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Am J Pathol. 2002 Apr;160(4):1481-6.

DNA mismatch repair deficiency accelerates endometrial tumorigenesis in Pten heterozygous mice.

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Department of Pathology, Weill Medical Collegeof Cornell University, New York.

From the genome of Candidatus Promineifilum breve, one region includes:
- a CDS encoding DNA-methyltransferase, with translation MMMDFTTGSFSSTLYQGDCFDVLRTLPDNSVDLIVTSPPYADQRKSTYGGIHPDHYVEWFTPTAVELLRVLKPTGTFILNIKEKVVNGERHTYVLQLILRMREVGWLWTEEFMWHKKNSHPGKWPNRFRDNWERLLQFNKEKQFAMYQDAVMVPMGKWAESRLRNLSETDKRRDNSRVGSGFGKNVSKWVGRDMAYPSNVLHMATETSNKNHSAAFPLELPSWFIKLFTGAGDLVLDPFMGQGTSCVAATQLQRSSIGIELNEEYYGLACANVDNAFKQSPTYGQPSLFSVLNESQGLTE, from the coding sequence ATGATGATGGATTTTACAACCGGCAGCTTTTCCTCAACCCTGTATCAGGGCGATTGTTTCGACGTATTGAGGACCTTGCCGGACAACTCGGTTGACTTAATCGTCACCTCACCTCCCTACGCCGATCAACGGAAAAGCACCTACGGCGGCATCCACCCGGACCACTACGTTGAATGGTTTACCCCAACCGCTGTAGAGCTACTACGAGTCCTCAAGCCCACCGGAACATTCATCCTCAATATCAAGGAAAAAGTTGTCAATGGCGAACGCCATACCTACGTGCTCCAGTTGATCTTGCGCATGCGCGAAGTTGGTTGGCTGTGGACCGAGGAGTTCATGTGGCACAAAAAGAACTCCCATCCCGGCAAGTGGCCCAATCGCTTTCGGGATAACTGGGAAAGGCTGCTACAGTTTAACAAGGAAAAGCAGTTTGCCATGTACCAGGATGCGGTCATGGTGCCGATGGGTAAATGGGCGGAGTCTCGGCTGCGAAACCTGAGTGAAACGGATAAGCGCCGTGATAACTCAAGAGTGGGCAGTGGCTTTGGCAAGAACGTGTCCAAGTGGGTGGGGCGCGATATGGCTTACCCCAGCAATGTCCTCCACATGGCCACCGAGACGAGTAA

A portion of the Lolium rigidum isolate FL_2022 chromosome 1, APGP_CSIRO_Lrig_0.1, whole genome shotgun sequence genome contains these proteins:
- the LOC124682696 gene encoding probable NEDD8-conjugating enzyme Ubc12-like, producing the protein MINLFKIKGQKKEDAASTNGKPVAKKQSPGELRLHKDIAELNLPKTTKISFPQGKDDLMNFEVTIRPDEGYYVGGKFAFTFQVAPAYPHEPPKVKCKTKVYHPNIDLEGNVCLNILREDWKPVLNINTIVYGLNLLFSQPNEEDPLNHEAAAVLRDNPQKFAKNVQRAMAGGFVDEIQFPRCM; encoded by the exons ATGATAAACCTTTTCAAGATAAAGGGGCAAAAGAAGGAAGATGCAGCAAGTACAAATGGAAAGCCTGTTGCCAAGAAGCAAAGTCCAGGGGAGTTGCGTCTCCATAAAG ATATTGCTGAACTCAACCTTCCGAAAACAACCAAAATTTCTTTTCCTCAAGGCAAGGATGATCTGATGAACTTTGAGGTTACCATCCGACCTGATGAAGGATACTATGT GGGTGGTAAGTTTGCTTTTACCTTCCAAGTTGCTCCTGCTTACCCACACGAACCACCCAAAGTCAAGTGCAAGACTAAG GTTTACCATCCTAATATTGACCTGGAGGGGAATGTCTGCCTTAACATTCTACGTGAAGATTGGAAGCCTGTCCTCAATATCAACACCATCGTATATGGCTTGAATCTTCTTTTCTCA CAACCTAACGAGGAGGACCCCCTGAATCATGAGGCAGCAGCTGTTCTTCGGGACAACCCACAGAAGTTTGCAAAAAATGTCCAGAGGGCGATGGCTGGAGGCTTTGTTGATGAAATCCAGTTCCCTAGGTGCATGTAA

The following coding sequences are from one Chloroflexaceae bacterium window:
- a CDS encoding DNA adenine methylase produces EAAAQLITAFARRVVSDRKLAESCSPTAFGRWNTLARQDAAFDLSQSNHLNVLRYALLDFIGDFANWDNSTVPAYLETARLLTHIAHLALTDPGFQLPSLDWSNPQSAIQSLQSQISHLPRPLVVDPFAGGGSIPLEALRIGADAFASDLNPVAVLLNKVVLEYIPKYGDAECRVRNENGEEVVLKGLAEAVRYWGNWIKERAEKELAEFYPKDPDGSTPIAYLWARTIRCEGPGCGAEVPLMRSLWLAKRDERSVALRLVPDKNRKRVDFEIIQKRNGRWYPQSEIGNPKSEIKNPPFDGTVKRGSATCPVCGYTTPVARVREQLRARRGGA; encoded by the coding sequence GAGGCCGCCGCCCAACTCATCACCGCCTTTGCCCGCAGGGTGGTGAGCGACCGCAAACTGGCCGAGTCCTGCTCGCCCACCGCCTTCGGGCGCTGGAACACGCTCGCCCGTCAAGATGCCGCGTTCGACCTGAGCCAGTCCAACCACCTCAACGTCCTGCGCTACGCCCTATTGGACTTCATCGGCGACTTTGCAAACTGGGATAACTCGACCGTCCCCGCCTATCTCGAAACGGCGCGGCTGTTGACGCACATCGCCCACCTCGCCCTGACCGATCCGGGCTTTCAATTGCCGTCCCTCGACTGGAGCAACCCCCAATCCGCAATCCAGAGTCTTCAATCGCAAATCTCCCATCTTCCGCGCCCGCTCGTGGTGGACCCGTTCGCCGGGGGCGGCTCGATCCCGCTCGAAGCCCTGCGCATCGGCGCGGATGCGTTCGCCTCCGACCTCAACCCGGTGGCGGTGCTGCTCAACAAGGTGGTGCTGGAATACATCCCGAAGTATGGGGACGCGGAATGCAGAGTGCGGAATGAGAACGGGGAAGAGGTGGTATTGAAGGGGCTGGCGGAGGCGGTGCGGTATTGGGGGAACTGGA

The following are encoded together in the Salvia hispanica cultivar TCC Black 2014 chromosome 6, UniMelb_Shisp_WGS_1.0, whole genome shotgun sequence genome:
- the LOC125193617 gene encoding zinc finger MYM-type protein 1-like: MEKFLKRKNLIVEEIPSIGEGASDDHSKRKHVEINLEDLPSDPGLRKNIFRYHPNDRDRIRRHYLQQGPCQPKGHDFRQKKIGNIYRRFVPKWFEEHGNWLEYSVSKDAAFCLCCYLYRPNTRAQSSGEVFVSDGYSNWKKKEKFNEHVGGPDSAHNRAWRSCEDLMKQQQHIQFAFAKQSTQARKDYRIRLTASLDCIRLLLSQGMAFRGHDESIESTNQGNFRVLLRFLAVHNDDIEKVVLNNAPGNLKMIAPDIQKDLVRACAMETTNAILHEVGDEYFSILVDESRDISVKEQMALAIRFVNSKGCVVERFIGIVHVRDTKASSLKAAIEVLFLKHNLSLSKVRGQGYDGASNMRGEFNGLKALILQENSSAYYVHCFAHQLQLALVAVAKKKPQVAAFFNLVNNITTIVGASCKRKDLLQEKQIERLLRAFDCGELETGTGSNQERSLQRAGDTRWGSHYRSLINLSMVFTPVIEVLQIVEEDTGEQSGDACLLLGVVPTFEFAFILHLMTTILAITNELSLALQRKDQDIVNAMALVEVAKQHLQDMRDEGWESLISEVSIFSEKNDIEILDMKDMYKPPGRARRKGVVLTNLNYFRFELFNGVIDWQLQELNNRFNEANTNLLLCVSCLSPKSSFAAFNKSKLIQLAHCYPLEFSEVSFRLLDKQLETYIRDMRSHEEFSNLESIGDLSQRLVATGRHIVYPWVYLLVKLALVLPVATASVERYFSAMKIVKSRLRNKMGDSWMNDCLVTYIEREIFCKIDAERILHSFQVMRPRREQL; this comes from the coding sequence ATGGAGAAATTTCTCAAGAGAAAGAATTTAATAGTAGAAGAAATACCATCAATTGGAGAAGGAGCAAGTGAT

PTEN mutation and microsatellite instability are two of the most common genetic alterations in uterine endometrioid carcinoma. Furthermore, previous studies have suggested an association between the two alterations, however the basis and consequence of the association is not understood. Recently it has been shown that 100% of female Pten(+/-) mice develop complex atypical hyperplasia by 32 weeks of age that progresses to endometrial carcinoma in approximately 20 to 25% of mice at 40 weeks. In an attempt to expand this mouse model of endometrial tumorigenesis and to further our understanding of the association betweenPten mutations and DNA mismatch repair deficiency, we generated Ptenheterozygous, Mlh1-null (mismatch repair deficient) mice. Significantly, the majority ofPten(+/-)/Mlh1(-/-)mice developed polypoid lesions in the endometrium at 6 to 9 weeks of age. By 14 to 18 weeks, all of the double-mutant mice had lesions histologically similar to those seen inPten(+/-) mice, and two of them exhibited invasive disease. Moreover, the frequency of loss of the wild-type Pten allele in the double-mutant mice at 14 to 18 weeks was similar to that seen in lesions from 40-week-old Pten(+/-) mice. Taken together, our results indicate that DNA mismatch repair deficiency can accelerate endometrial tumorigenesis inPten heterozygous mice and suggests that loss of the wild-type Pten allele is involved in the development/progression of tumors in this setting.

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